How to fix a sticky laptop keyboard
All laptop owners will experience at some point in their lives the sinking feeling, and calamitous consequences associated with a major drink spillage. If you haven't, you soon will; it's inevitable – a technological rite of passage, if you will.
It's happened to me several times (I must be unlucky) and I haven't always been able to blame it on the kids. First time out, a hot cup of tea and a twisted phone cord was to blame.
Either way, the result was one very dead laptop; I'm afraid I failed to act quickly enough and my dear old ThinkPad T20 went pop.
There's nothing much you can do about that sort of particularly disheartening outcome apart from go out and buy a new laptop – or, as in my case, order a new one from IT – but if you do manage to yank the power cord out and eject the battery before the offending liquid oozes its insidious way to the more sensitive parts of your portable, there are other consequences to think about.
After my two-year-old daughter managed to spill apple juice all over the keyboard of my trusty Asus A8 a couple of years ago, I thought I'd got away with it. But, as time went by a sticky P key and Page Up and Page Down keys that responded as if glue rather than a healthy fruit drink had been involved began to irritate and irk. Apple juice, once dry, is very sticky stuff.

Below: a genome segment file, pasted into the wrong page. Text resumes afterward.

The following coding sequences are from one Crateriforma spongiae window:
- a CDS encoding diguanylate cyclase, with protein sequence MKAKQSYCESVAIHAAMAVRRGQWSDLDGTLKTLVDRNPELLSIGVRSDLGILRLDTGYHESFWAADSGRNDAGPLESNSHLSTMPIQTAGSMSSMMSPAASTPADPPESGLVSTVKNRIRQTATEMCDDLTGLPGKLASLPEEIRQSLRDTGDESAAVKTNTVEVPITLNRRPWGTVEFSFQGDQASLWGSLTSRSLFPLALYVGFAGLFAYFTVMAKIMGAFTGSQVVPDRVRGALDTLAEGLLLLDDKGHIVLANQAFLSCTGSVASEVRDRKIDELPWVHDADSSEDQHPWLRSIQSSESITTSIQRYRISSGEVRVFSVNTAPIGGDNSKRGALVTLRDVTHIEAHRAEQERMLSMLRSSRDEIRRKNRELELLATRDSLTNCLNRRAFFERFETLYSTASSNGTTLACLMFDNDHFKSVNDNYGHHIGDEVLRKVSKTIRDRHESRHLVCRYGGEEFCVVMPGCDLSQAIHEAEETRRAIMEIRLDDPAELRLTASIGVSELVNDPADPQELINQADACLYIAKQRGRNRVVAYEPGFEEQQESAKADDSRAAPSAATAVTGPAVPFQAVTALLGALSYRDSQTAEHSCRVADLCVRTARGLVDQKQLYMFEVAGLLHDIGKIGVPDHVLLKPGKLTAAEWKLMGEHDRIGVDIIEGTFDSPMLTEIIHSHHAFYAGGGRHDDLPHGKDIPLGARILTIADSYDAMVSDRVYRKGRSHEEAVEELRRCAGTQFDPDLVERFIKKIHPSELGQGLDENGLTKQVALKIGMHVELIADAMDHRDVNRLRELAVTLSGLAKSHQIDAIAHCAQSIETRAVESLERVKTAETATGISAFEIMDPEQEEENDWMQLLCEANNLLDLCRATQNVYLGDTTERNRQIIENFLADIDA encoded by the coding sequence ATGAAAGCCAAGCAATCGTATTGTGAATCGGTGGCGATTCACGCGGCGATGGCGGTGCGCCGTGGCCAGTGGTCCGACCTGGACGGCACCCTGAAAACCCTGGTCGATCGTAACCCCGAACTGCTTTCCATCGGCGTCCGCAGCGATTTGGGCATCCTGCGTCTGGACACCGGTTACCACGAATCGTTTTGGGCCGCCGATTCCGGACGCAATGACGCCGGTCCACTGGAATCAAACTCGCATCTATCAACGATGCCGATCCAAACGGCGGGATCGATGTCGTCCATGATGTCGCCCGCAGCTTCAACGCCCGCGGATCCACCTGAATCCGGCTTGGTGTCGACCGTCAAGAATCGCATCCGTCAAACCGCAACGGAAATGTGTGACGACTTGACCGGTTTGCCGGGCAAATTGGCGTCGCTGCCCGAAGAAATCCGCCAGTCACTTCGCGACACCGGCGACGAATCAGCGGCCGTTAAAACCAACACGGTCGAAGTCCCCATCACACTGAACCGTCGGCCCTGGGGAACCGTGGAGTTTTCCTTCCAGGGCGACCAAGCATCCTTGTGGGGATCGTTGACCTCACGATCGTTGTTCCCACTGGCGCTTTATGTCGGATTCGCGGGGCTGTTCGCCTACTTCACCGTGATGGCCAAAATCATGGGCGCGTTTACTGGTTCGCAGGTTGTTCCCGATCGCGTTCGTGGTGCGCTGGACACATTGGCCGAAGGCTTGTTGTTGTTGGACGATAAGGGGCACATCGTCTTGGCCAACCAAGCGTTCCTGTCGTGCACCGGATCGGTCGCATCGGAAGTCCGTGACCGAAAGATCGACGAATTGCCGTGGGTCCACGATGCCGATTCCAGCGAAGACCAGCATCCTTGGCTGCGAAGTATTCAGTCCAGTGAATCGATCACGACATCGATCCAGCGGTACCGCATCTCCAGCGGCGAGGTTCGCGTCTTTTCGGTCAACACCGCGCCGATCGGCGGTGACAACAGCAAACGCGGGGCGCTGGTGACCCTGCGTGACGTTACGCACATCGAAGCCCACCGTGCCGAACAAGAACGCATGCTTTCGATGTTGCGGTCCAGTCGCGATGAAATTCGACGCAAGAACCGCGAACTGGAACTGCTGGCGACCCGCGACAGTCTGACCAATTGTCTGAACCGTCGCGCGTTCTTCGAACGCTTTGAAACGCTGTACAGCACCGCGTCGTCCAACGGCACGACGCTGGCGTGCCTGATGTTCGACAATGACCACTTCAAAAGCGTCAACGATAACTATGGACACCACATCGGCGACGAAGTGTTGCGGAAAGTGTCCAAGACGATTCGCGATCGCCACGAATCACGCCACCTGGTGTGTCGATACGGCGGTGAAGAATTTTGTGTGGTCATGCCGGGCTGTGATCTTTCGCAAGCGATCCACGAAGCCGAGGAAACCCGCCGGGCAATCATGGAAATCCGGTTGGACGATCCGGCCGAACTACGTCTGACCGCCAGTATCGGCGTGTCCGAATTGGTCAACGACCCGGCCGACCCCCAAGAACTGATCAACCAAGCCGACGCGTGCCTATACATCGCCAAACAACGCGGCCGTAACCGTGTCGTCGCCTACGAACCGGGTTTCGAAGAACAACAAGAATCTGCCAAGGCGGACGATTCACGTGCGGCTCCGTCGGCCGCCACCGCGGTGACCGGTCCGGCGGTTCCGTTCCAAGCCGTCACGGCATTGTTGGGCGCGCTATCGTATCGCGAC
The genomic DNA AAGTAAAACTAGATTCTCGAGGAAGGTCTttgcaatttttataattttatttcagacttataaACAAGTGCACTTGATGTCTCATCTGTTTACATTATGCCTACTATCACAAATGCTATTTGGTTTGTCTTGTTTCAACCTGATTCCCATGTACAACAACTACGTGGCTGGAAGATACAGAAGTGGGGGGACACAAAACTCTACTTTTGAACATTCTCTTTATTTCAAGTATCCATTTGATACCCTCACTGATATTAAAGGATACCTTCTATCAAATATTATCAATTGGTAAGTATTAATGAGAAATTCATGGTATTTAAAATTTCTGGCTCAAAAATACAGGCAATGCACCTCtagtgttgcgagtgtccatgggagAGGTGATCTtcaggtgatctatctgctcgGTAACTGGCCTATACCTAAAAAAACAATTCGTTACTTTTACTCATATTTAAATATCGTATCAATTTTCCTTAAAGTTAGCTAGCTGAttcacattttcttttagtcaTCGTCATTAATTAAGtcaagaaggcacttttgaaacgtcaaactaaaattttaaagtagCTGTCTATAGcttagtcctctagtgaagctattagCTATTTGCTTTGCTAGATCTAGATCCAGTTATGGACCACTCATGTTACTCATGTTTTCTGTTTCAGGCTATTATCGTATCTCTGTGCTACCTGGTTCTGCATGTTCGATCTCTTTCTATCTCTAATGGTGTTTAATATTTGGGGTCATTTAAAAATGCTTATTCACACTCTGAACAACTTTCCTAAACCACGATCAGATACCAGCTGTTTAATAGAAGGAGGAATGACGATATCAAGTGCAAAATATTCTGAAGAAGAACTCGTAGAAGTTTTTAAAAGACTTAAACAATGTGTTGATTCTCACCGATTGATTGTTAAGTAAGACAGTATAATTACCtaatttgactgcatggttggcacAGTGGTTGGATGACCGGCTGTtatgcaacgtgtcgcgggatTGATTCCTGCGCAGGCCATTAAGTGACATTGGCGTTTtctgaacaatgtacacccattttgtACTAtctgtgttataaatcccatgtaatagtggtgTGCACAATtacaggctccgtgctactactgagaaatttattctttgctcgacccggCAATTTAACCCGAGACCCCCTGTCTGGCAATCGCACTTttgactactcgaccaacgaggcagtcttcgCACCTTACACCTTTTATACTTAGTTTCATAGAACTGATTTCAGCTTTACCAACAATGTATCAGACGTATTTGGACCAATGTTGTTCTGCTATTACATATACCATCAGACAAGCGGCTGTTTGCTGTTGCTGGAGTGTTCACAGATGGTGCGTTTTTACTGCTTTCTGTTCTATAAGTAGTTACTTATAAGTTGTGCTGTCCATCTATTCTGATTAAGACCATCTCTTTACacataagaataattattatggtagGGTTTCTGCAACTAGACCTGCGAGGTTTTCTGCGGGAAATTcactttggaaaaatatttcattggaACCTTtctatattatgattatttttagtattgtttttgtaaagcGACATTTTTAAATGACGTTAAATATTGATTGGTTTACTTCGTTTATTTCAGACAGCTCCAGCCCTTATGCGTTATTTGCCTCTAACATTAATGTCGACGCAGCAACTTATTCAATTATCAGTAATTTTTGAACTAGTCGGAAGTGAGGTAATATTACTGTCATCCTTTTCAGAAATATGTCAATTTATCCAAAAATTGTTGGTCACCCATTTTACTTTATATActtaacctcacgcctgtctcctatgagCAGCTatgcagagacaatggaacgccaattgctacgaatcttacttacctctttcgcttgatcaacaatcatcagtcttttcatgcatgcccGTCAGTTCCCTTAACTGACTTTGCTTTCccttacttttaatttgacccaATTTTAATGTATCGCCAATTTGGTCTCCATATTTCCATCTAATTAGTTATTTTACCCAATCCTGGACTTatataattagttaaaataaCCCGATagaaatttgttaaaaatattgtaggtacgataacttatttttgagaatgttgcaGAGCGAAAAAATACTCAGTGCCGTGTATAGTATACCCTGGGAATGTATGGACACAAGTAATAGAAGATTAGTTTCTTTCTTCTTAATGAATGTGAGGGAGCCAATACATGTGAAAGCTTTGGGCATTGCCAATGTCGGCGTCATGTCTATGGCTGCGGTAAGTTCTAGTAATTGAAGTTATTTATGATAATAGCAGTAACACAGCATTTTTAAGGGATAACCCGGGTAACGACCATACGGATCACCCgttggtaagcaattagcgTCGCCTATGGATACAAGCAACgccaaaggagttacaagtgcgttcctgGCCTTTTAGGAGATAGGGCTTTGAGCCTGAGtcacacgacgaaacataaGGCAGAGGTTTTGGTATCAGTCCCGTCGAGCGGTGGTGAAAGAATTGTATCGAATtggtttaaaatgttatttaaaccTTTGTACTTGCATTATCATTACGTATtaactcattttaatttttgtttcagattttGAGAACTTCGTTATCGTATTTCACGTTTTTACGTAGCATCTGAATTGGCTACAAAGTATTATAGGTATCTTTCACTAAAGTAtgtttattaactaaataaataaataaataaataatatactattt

I tried various methods to fix the problem, but none of them worked. I soaked cotton buds in isopropyl alcohol and ran them under the keys – this worked for about half a day before the stickiness resumed. I attempted to prise the keys out, one by one – but decided this was too risky when the first key I tried failed to click back into place properly. Frankly, I'd given up and, until a couple of months ago, the laptop was languishing in a corner doing nothing.
Then, all of a sudden, it hit me: why not try WD40?
This is the closest thing the modern world has to a miracle cure. Unlike those dubious remedies peddled by travelling con-artists in the old wild west, though, it's is the genuine article. It loosens, it lubricates, it cleans, protects and helps you start the car. Could it fix broken laptops too?
In one final, desperate act, I soaked the keyboard in the sweet-smelling lubricant (my laptop now smells like a new bike as a result), mopped up the excess and waited for it to do its stuff. I wasn't hoping for much if I'm honest, and even if it did work I thought that a few weeks down the line it would most likely have eaten away at the internals of the keyboard.
But no. A few hours after the initial application, all the afflicted keys were moving freely and without restraint. And they've continued in this unfettered manner to this very day, with nary a hint of claggy drag or foot-in-the-muddedness. "Hallelujah!", "Eureka!" and other assorted euphoric exclamations followed.
Of course, if you take my word for it and treat your own afflicted laptop in the same way I won't be held responsible for the consequences. Suffice to say it worked for me, and I'll always remember to keep a can to hand - just in case of emergency.